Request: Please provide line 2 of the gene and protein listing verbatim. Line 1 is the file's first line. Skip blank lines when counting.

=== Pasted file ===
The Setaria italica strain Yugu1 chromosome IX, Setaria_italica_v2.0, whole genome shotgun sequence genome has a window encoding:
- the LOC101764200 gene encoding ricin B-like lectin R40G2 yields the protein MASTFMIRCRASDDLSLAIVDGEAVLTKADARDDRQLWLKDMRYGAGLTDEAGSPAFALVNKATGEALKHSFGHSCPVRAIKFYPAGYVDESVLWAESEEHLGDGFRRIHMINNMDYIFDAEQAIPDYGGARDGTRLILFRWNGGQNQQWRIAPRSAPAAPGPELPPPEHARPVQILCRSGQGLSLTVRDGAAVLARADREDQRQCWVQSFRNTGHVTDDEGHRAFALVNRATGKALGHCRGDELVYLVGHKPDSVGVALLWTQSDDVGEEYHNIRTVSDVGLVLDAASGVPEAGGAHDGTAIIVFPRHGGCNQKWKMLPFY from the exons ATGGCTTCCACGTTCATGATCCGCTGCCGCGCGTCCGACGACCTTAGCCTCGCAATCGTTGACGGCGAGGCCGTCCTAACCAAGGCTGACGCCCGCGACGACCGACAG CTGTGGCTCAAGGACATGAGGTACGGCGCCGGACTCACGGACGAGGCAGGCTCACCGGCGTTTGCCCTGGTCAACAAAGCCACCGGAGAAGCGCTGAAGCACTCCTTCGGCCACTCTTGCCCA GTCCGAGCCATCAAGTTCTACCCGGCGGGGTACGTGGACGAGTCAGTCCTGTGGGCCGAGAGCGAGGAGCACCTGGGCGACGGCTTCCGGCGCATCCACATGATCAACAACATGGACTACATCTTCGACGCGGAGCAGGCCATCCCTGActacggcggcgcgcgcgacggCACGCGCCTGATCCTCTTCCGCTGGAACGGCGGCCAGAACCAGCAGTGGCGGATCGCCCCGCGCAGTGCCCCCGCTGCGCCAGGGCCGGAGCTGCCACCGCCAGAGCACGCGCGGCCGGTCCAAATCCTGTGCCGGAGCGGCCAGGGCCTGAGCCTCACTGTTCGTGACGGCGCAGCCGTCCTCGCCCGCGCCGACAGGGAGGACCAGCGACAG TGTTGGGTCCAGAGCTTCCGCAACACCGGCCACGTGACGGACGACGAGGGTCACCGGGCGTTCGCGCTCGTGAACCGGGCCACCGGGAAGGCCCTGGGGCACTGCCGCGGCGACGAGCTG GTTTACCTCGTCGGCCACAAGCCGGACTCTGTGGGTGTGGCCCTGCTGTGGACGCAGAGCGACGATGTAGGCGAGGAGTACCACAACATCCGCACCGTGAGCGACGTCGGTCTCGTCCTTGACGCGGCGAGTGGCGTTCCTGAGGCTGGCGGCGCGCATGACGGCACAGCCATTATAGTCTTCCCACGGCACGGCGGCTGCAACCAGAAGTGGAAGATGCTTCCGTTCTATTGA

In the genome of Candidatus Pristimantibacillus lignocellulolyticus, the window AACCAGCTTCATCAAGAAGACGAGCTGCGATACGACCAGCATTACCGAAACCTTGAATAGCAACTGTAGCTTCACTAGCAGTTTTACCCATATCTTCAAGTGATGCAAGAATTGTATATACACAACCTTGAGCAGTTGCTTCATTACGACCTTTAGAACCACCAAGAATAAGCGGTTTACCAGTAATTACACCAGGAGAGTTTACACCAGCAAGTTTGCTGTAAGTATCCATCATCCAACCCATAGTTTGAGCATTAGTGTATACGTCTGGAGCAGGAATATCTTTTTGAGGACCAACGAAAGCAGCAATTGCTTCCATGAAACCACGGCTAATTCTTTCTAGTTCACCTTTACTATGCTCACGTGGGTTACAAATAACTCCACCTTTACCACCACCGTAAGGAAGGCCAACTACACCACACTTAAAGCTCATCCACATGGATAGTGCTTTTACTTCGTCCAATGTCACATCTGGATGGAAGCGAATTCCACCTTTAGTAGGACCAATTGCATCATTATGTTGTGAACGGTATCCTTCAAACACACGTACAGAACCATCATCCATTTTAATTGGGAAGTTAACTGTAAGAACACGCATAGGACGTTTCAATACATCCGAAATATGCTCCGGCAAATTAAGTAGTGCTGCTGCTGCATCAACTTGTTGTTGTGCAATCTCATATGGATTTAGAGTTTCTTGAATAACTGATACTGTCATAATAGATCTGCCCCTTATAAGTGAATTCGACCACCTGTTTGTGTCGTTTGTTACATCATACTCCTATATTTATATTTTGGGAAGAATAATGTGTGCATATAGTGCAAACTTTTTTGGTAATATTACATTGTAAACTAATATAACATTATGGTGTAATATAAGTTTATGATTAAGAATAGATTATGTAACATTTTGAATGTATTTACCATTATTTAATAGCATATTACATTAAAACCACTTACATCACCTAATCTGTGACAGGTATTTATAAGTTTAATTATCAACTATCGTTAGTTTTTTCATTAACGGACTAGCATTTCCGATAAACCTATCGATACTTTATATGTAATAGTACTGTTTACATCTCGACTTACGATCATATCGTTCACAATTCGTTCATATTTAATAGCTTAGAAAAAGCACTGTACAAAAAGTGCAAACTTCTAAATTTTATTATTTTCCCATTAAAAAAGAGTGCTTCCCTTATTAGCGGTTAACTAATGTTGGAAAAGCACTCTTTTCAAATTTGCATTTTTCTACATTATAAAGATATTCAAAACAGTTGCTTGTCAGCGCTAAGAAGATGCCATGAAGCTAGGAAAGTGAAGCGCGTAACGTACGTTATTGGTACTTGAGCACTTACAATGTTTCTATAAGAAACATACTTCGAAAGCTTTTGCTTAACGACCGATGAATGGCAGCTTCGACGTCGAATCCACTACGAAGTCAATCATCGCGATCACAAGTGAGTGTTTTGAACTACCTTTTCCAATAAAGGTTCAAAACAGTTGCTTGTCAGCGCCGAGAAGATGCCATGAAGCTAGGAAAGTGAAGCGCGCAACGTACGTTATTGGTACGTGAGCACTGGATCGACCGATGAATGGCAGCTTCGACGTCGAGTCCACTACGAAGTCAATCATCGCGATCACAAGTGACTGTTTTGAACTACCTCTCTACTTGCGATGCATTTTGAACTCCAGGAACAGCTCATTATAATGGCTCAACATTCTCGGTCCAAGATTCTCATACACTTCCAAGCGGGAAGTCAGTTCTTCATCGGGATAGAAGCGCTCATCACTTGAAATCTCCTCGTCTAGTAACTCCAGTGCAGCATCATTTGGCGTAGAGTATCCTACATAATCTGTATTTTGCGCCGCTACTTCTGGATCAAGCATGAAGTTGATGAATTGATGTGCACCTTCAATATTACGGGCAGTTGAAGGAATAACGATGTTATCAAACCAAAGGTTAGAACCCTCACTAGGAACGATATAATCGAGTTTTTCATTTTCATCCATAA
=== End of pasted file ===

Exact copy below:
- the LOC101764200 gene encoding ricin B-like lectin R40G2 yields the protein MASTFMIRCRASDDLSLAIVDGEAVLTKADARDDRQLWLKDMRYGAGLTDEAGSPAFALVNKATGEALKHSFGHSCPVRAIKFYPAGYVDESVLWAESEEHLGDGFRRIHMINNMDYIFDAEQAIPDYGGARDGTRLILFRWNGGQNQQWRIAPRSAPAAPGPELPPPEHARPVQILCRSGQGLSLTVRDGAAVLARADREDQRQCWVQSFRNTGHVTDDEGHRAFALVNRATGKALGHCRGDELVYLVGHKPDSVGVALLWTQSDDVGEEYHNIRTVSDVGLVLDAASGVPEAGGAHDGTAIIVFPRHGGCNQKWKMLPFY from the exons ATGGCTTCCACGTTCATGATCCGCTGCCGCGCGTCCGACGACCTTAGCCTCGCAATCGTTGACGGCGAGGCCGTCCTAACCAAGGCTGACGCCCGCGACGACCGACAG CTGTGGCTCAAGGACATGAGGTACGGCGCCGGACTCACGGACGAGGCAGGCTCACCGGCGTTTGCCCTGGTCAACAAAGCCACCGGAGAAGCGCTGAAGCACTCCTTCGGCCACTCTTGCCCA GTCCGAGCCATCAAGTTCTACCCGGCGGGGTACGTGGACGAGTCAGTCCTGTGGGCCGAGAGCGAGGAGCACCTGGGCGACGGCTTCCGGCGCATCCACATGATCAACAACATGGACTACATCTTCGACGCGGAGCAGGCCATCCCTGActacggcggcgcgcgcgacggCACGCGCCTGATCCTCTTCCGCTGGAACGGCGGCCAGAACCAGCAGTGGCGGATCGCCCCGCGCAGTGCCCCCGCTGCGCCAGGGCCGGAGCTGCCACCGCCAGAGCACGCGCGGCCGGTCCAAATCCTGTGCCGGAGCGGCCAGGGCCTGAGCCTCACTGTTCGTGACGGCGCAGCCGTCCTCGCCCGCGCCGACAGGGAGGACCAGCGACAG TGTTGGGTCCAGAGCTTCCGCAACACCGGCCACGTGACGGACGACGAGGGTCACCGGGCGTTCGCGCTCGTGAACCGGGCCACCGGGAAGGCCCTGGGGCACTGCCGCGGCGACGAGCTG GTTTACCTCGTCGGCCACAAGCCGGACTCTGTGGGTGTGGCCCTGCTGTGGACGCAGAGCGACGATGTAGGCGAGGAGTACCACAACATCCGCACCGTGAGCGACGTCGGTCTCGTCCTTGACGCGGCGAGTGGCGTTCCTGAGGCTGGCGGCGCGCATGACGGCACAGCCATTATAGTCTTCCCACGGCACGGCGGCTGCAACCAGAAGTGGAAGATGCTTCCGTTCTATTGA